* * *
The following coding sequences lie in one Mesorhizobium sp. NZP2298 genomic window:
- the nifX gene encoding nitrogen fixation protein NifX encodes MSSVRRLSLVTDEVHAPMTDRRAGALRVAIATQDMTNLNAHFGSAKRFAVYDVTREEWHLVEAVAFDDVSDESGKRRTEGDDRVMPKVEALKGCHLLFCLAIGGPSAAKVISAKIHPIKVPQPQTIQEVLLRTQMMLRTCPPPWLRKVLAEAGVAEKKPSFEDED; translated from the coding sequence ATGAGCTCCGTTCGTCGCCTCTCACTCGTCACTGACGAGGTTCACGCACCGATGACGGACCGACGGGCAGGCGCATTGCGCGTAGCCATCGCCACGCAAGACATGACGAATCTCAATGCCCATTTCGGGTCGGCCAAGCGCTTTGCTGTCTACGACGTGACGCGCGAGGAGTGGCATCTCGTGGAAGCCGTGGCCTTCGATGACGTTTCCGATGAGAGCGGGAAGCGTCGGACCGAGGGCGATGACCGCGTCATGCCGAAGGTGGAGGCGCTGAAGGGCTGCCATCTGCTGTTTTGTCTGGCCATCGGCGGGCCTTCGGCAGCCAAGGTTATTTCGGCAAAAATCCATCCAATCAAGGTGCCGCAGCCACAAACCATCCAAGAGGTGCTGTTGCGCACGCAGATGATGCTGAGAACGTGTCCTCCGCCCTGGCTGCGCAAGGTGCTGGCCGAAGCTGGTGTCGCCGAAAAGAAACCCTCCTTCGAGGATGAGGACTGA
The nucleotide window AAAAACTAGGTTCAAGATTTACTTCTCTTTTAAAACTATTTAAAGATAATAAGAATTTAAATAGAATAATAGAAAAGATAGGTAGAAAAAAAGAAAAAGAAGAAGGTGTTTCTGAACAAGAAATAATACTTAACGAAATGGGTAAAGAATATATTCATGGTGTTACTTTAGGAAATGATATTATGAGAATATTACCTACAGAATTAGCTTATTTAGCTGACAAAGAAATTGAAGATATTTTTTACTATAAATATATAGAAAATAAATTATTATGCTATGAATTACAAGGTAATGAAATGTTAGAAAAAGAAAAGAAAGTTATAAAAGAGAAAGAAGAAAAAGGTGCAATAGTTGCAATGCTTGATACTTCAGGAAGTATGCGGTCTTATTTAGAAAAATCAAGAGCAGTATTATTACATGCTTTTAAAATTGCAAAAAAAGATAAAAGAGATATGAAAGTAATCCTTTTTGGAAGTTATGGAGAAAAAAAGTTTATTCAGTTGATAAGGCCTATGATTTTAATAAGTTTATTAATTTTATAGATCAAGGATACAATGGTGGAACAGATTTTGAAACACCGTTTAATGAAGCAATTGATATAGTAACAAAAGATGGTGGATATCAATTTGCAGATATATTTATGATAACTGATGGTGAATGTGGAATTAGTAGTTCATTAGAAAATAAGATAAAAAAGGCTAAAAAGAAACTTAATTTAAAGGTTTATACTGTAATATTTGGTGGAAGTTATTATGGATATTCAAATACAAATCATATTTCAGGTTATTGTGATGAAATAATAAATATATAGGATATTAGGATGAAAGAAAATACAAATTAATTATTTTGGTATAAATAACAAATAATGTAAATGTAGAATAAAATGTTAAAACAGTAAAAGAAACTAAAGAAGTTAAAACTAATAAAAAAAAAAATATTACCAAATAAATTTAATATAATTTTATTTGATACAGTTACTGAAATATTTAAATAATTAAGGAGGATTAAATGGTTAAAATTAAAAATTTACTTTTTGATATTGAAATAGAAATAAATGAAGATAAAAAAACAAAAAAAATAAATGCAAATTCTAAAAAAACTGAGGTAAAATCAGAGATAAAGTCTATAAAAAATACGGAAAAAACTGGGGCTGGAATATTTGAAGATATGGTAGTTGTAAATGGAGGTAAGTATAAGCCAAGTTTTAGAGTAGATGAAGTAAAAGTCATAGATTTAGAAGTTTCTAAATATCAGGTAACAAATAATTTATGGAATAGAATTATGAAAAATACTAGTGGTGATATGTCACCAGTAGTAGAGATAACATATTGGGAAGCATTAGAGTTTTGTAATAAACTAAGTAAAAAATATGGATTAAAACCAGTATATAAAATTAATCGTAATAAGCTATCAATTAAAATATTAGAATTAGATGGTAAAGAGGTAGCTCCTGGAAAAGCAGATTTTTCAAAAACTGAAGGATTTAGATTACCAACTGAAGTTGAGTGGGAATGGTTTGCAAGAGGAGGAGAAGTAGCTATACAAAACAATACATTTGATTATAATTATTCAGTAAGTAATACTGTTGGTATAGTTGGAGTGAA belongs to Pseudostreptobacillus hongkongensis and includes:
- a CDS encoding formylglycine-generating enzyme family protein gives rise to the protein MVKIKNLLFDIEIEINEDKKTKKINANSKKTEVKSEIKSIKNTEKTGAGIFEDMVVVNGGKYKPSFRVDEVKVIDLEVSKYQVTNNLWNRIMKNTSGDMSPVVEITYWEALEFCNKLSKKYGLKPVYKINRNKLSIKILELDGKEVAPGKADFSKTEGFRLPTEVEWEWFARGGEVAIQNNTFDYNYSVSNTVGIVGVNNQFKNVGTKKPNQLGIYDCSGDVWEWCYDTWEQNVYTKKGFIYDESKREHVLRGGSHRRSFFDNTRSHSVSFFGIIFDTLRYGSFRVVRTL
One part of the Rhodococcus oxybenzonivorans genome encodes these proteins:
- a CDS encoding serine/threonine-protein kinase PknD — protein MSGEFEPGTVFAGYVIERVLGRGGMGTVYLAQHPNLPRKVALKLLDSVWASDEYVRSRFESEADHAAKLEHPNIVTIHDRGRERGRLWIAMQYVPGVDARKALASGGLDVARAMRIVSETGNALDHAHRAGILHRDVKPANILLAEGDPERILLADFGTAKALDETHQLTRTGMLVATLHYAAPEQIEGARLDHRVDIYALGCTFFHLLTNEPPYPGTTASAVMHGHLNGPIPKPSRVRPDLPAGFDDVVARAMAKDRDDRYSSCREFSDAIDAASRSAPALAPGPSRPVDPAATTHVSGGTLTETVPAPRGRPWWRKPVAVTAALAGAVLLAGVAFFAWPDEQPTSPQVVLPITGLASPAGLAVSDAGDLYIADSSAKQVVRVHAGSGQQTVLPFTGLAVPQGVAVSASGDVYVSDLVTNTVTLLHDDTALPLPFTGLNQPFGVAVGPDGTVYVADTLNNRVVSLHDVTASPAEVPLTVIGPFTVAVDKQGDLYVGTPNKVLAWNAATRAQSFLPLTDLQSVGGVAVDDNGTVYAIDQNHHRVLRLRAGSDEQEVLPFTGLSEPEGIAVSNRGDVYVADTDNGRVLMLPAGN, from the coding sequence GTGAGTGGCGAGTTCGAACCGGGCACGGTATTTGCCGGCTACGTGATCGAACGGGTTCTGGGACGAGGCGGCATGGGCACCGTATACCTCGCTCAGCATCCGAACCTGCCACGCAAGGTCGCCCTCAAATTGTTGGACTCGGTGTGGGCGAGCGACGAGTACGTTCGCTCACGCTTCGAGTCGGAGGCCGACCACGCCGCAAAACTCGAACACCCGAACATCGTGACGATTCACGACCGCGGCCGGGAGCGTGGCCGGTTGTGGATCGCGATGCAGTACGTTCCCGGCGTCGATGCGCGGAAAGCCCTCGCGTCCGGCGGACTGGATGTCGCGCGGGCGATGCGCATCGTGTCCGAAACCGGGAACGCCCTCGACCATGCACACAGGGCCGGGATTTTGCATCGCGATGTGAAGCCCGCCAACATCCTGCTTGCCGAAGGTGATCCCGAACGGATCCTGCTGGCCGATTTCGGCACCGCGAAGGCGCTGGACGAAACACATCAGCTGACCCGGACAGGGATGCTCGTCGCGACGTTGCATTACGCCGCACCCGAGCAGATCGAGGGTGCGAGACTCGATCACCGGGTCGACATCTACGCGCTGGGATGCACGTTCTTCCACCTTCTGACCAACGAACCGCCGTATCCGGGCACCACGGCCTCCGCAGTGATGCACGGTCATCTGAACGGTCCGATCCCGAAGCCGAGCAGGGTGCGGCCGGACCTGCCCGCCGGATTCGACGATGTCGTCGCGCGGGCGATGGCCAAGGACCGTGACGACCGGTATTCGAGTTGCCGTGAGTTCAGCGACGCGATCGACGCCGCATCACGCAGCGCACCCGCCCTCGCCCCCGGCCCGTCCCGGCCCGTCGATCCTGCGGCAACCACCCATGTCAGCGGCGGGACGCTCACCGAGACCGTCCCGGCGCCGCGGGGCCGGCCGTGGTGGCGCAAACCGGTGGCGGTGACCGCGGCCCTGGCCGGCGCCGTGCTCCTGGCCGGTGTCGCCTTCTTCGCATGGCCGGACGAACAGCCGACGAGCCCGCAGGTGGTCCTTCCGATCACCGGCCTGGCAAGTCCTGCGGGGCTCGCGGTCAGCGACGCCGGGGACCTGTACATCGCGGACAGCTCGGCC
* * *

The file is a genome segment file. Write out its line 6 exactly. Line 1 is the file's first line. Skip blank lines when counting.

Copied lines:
- a CDS encoding serine/threonine-protein kinase PknD — protein MSGEFEPGTVFAGYVIERVLGRGGMGTVYLAQHPNLPRKVALKLLDSVWASDEYVRSRFESEADHAAKLEHPNIVTIHDRGRERGRLWIAMQYVPGVDARKALASGGLDVARAMRIVSETGNALDHAHRAGILHRDVKPANILLAEGDPERILLADFGTAKALDETHQLTRTGMLVATLHYAAPEQIEGARLDHRVDIYALGCTFFHLLTNEPPYPGTTASAVMHGHLNGPIPKPSRVRPDLPAGFDDVVARAMAKDRDDRYSSCREFSDAIDAASRSAPALAPGPSRPVDPAATTHVSGGTLTETVPAPRGRPWWRKPVAVTAALAGAVLLAGVAFFAWPDEQPTSPQVVLPITGLASPAGLAVSDAGDLYIADSSAKQVVRVHAGSGQQTVLPFTGLAVPQGVAVSASGDVYVSDLVTNTVTLLHDDTALPLPFTGLNQPFGVAVGPDGTVYVADTLNNRVVSLHDVTASPAEVPLTVIGPFTVAVDKQGDLYVGTPNKVLAWNAATRAQSFLPLTDLQSVGGVAVDDNGTVYAIDQNHHRVLRLRAGSDEQEVLPFTGLSEPEGIAVSNRGDVYVADTDNGRVLMLPAGN, from the coding sequence GTGAGTGGCGAGTTCGAACCGGGCACGGTATTTGCCGGCTACGTGATCGAACGGGTTCTGGGACGAGGCGGCATGGGCACCGTATACCTCGCTCAGCATCCGAACCTGCCACGCAAGGTCGCCCTCAAATTGTTGGACTCGGTGTGGGCGAGCGACGAGTACGTTCGCTCACGCTTCGAGTCGGAGGCCGACCACGCCGCAAAACTCGAACACCCGAACATCGTGACGATTCACGACCGCGGCCGGGAGCGTGGCCGGTTGTGGATCGCGATGCAGTACGTTCCCGGCGTCGATGCGCGGAAAGCCCTCGCGTCCGGCGGACTGGATGTCGCGCGGGCGATGCGCATCGTGTCCGAAACCGGGAACGCCCTCGACCATGCACACAGGGCCGGGATTTTGCATCGCGATGTGAAGCCCGCCAACATCCTGCTTGCCGAAGGTGATCCCGAACGGATCCTGCTGGCCGATTTCGGCACCGCGAAGGCGCTGGACGAAACACATCAGCTGACCCGGACAGGGATGCTCGTCGCGACGTTGCATTACGCCGCACCCGAGCAGATCGAGGGTGCGAGACTCGATCACCGGGTCGACATCTACGCGCTGGGATGCACGTTCTTCCACCTTCTGACCAACGAACCGCCGTATCCGGGCACCACGGCCTCCGCAGTGATGCACGGTCATCTGAACGGTCCGATCCCGAAGCCGAGCAGGGTGCGGCCGGACCTGCCCGCCGGATTCGACGATGTCGTCGCGCGGGCGATGGCCAAGGACCGTGACGACCGGTATTCGAGTTGCCGTGAGTTCAGCGACGCGATCGACGCCGCATCACGCAGCGCACCCGCCCTCGCCCCCGGCCCGTCCCGGCCCGTCGATCCTGCGGCAACCACCCATGTCAGCGGCGGGACGCTCACCGAGACCGTCCCGGCGCCGCGGGGCCGGCCGTGGTGGCGCAAACCGGTGGCGGTGACCGCGGCCCTGGCCGGCGCCGTGCTCCTGGCCGGTGTCGCCTTCTTCGCATGGCCGGACGAACAGCCGACGAGCCCGCAGGTGGTCCTTCCGATCACCGGCCTGGCAAGTCCTGCGGGGCTCGCGGTCAGCGACGCCGGGGACCTGTACATCGCGGACAGCTCGGCC